But where’s the base load? Who will provide the backup sources of supply? Who is coordinating everything? How does nuclear fit into this framework given that no pure private sector would ever be deluded enough to invest in this tech for the long term?
In my view these are much bigger challenges than the average householder having to pay an extra few hundred pounds a year for power – what will they say when the bill is three times the current level and we still face power outages?
So how do we in the pragmatic centre (and centre left) grope towards a better solution to these challenges without falling into the magical world of Corbynism – nationalize it all and we can all have lower bills and the government can pick up a dividend cheque. Trebles all around!
Quite the best contribution to this debate comes from the inestimable Dieter Helm, a professor at Oxford – along with Paul Collier (also at Oxford) he is one of the most innovative economists of our time.
I strongly suggest going to his website at http://www.dieterhelm.co.uk/ and reading through his paper on the Systems Regulation Model. This absolutely chimes with my own thinking. I’ve long thought that the state needs to set national planning goals for infrastructure and then let the private and public sector bodies slug it out between them to deliver on these policies. Crucially this framework also does away with the increasingly obtuse regulations (especially RPI X) which let the private sector monopolists game the system and thus use massive leverage. In this debate what matters is not who owns the stuff – an obsession with Marxists and extreme Leftists – but which system works for all of us, allowing for a fluid boundary between public and private. What the Germans would call a true social market model. Anyway, here’s the key bit from Helm’s report, which he calls a third way between the existing system and the Corbynite challenge. Its called a System Regulation Model or SRM.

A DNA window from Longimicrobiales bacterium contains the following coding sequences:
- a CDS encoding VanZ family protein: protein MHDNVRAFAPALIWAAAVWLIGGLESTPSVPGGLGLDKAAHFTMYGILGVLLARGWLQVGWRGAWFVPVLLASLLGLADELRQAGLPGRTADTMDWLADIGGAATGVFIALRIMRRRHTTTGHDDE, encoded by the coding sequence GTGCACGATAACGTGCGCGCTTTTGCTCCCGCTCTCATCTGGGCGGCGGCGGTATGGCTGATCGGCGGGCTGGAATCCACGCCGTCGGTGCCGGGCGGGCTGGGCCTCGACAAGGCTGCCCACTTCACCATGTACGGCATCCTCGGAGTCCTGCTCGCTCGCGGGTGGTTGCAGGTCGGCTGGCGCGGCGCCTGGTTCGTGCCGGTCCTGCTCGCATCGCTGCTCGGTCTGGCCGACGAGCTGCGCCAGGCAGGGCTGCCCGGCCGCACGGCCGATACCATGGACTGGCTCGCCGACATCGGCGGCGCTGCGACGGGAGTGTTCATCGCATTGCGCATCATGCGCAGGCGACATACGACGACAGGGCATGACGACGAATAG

“Its merits are in the setting of prices through markets and the provision of the public goods of security of supply and the public interest in the Universal Service Obligation (USO) through system plans. It draws the economic borders of the state precisely where they should be, and allocates risks to those best able to manage them. It can, in principle, be delivered by either private or publicly-owned companies, and hence is broadly ownership neutral, leaving competition between public and privately owned businesses to sort out which is most efficient. It places the public controls with system operators and not the utilities themselves, and as a result it cuts away many of the criticisms of the existing model and the behaviours of the companies. It allows much of the regulatory bureaucracy to wither away.”